Even as Covid risks and inflationary pressures loom over Asian economies, stock valuations in some markets have skyrocketed amid a flood of liquidity. Head of Asia ex Japan Equities Elizabeth Soon explains the phenomenon and shares her views on investing in Asia equities in volatile times, why caution is warranted in some areas, and the outlook for 2022.
Asian markets have rallied from their Covid lows despite economies and company balance sheets that remain under significant stress as the pandemic persists and other risks emerge. What accounts for this market euphoria, and is it sustainable?
Despite an extremely challenging period over the past two years, the stock market staged a strong rally. The MSCI Asia Pacific ex Japan Index was up over 20% in 2020 before taking a breather in 2021, notwithstanding the strong performance of small caps. The MSCI Asia Pacific ex Japan Index was flat in 2021, whereas the MSCI Asia Pacific ex Japan Small Cap index was up 18% as of the end of October.1
What’s behind this phenomenon? Low interest rates in the last couple of years have led investors to search for higher yield. This dynamic coincided with Covid-related challenges to traditional business models, such as retail and financial services, which prompted a move into e-commerce and fintech stocks to capitalize on the situation. Investors flocked to pay for the visibility of hope versus the uncertainty of earnings. The result was that over the past two years, share prices of unprofitable companies often rallied over those of profitable ones. Unprofitable companies trading at five times price-to-sales ratios highlighted the euphoria of investors willing to pay for the potential for higher profits well into the future.
Meanwhile, China’s changing regulations on fintech, e-commerce, online gaming, and for-profit education, to name a few, coupled with power shortages, led to a shift in assets from China to India. While China is up just over 22% in two years, India has risen more than 46%.2 India’s small cap index staged a spectacular rally over the past two years, rising over 78%, versus the 45%+ gain for large caps.3 And more of India’s population tapped into the stock market in this period: Around 30 million new stock accounts were opened in the past 18 months, nearly doubling the total number of stock accounts to 73 million by October 2021.4 Valuations of small- and mid-cap companies rose higher than for large caps amid the flood of liquidity, and the current valuations make us very cautious on the India market in general.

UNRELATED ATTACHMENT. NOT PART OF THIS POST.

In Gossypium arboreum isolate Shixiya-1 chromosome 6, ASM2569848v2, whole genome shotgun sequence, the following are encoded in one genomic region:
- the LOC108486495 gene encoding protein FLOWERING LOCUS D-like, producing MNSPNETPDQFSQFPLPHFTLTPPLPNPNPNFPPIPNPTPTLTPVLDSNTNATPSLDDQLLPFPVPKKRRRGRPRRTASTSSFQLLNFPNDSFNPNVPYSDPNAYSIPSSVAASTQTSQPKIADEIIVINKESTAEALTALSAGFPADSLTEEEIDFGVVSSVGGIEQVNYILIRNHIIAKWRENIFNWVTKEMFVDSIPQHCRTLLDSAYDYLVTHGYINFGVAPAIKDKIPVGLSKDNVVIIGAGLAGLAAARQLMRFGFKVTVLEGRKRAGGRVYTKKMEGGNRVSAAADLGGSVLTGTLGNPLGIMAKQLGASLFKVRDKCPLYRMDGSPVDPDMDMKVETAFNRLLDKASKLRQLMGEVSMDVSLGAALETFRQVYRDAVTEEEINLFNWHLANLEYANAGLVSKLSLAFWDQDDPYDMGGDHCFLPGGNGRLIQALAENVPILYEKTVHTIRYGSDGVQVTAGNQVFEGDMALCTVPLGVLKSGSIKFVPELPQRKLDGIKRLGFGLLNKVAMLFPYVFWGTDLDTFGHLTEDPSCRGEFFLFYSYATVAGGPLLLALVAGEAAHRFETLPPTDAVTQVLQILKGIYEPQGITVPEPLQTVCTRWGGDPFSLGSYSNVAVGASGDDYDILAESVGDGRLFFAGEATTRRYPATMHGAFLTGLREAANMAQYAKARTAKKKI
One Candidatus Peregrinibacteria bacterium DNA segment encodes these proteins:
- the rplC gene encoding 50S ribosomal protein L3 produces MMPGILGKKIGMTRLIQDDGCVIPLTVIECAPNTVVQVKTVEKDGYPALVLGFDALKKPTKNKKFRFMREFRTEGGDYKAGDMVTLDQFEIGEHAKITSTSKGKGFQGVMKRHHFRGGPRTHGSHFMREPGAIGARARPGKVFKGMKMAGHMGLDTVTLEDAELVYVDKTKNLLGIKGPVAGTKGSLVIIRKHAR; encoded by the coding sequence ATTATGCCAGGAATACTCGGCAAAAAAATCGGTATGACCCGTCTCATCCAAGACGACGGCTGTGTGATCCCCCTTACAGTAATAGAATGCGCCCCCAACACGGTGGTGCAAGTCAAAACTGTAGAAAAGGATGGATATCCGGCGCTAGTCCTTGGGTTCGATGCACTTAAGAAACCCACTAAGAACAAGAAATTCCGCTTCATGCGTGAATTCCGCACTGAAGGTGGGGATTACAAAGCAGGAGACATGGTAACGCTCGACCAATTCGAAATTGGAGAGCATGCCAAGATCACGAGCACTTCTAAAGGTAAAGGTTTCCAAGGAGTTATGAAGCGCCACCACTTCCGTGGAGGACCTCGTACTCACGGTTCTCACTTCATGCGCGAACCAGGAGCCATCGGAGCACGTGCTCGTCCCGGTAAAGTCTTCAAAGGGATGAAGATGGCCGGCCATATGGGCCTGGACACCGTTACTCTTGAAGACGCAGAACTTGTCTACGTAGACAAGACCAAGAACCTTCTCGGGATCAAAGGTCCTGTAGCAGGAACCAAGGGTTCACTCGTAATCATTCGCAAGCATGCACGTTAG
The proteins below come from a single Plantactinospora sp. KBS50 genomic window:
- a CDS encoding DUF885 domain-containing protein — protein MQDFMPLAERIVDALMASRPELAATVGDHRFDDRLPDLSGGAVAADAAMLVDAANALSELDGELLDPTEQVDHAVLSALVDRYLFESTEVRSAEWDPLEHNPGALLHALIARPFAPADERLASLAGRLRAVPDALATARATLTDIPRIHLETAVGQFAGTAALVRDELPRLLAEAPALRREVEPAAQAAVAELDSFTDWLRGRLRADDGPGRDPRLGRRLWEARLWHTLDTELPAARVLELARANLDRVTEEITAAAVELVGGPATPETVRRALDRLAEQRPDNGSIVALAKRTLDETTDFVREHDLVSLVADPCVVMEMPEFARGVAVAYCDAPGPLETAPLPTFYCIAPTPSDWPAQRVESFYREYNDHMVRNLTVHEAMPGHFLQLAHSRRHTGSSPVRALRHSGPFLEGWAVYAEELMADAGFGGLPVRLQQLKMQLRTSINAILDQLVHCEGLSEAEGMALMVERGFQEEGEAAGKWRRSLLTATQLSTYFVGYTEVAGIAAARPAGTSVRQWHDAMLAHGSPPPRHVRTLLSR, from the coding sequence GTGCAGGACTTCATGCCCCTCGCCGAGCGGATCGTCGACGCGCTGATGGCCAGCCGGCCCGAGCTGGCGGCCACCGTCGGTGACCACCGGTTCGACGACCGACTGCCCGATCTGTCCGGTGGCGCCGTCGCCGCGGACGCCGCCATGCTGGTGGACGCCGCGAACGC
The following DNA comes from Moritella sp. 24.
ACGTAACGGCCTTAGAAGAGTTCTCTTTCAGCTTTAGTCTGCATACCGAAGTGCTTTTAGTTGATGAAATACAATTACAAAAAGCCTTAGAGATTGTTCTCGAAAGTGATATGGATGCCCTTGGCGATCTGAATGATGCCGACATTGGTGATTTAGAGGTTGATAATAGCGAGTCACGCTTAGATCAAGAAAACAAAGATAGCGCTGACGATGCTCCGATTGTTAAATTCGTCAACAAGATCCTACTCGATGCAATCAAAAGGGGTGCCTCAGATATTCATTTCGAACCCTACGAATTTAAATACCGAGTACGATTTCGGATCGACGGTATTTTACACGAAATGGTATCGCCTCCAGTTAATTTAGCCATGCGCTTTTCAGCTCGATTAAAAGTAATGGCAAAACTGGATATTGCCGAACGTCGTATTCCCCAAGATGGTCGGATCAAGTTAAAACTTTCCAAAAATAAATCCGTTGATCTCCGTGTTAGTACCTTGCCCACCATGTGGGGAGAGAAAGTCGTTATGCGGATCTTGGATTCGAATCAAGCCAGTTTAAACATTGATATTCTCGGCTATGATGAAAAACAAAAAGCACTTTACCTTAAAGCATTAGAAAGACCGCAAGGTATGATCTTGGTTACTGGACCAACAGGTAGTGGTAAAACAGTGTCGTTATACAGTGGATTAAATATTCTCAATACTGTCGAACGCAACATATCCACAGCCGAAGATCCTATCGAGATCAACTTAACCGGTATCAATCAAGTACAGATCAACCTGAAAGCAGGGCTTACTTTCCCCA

What are you looking for in 2022?
Several unprecedented events led to massive challenges in 2021, including Covid resurgences, semiconductor shortages, and freight cost inflation, along with power shortages and regulatory changes in China. We expect some of these issues to abate in the short term, while others, such as the semiconductor shortage, may be more difficult to resolve. The global recovery from Covid, rising inflation, and China’s ability to maneuver a soft landing for its property sector bear close watching.
We remain sanguine that China’s economy will keep growing in 2022 and believe the steps taken to control property lending and implement structural changes will be positive in the long term. At the same time, rising inflationary pressures could take a toll on Asia’s stock market valuations, making stock selection as important as ever to generate long-term alpha potential.
How would you navigate this economic and investment environment?
We believe our philosophy of investing in companies with strong business models remains key to capturing sustainable earnings and avoiding disappointed hopes. Capital preservation for our investors is top of mind. As bottom-up stock selectors, we favor investing in companies that have weathered past crises and continued to deliver earnings and gain market share. For example, while many investors avoided manufacturing companies in the last couple of years, believing that lockdowns would hurt earnings, some companies actually gained market share during this period.
Given the recent changes, what is your outlook for China equities?
Some Chinese companies’ valuations have become attractive in recent months. We see a lot of opportunities to accumulate quality companies at deep discounts, including in the property sector. When investing in China, one’s time horizon is a critical consideration. We are long-term investors, and we’ve held some of the companies in our portfolio since I joined PineBridge 14 years ago. We look for the right business “moats” and allow our favored companies to grow from acorns to oak trees. Some investors see only the short-term risks in China, whereas we look for opportunities resulting from the positive impact of these changes. We believe the recent regulations will lead to a consolidation of industries – and that the winners will be those that are able to capture opportunities from that consolidation over the long term.
1 MSCI as of 29 October 2021. Refers to gross returns in USD.
2 Bloomberg as of 9 November 2021; represented by MSCI China and MSCI India
3 Bloomberg as of 9 November 2021; represented by the MSCI India and MSCI India Small Cap
4 Central Depository Services (India) Limited (CDSL), National Securities Depository Limited (NSDL), and PineBridge Investments as of November 2021.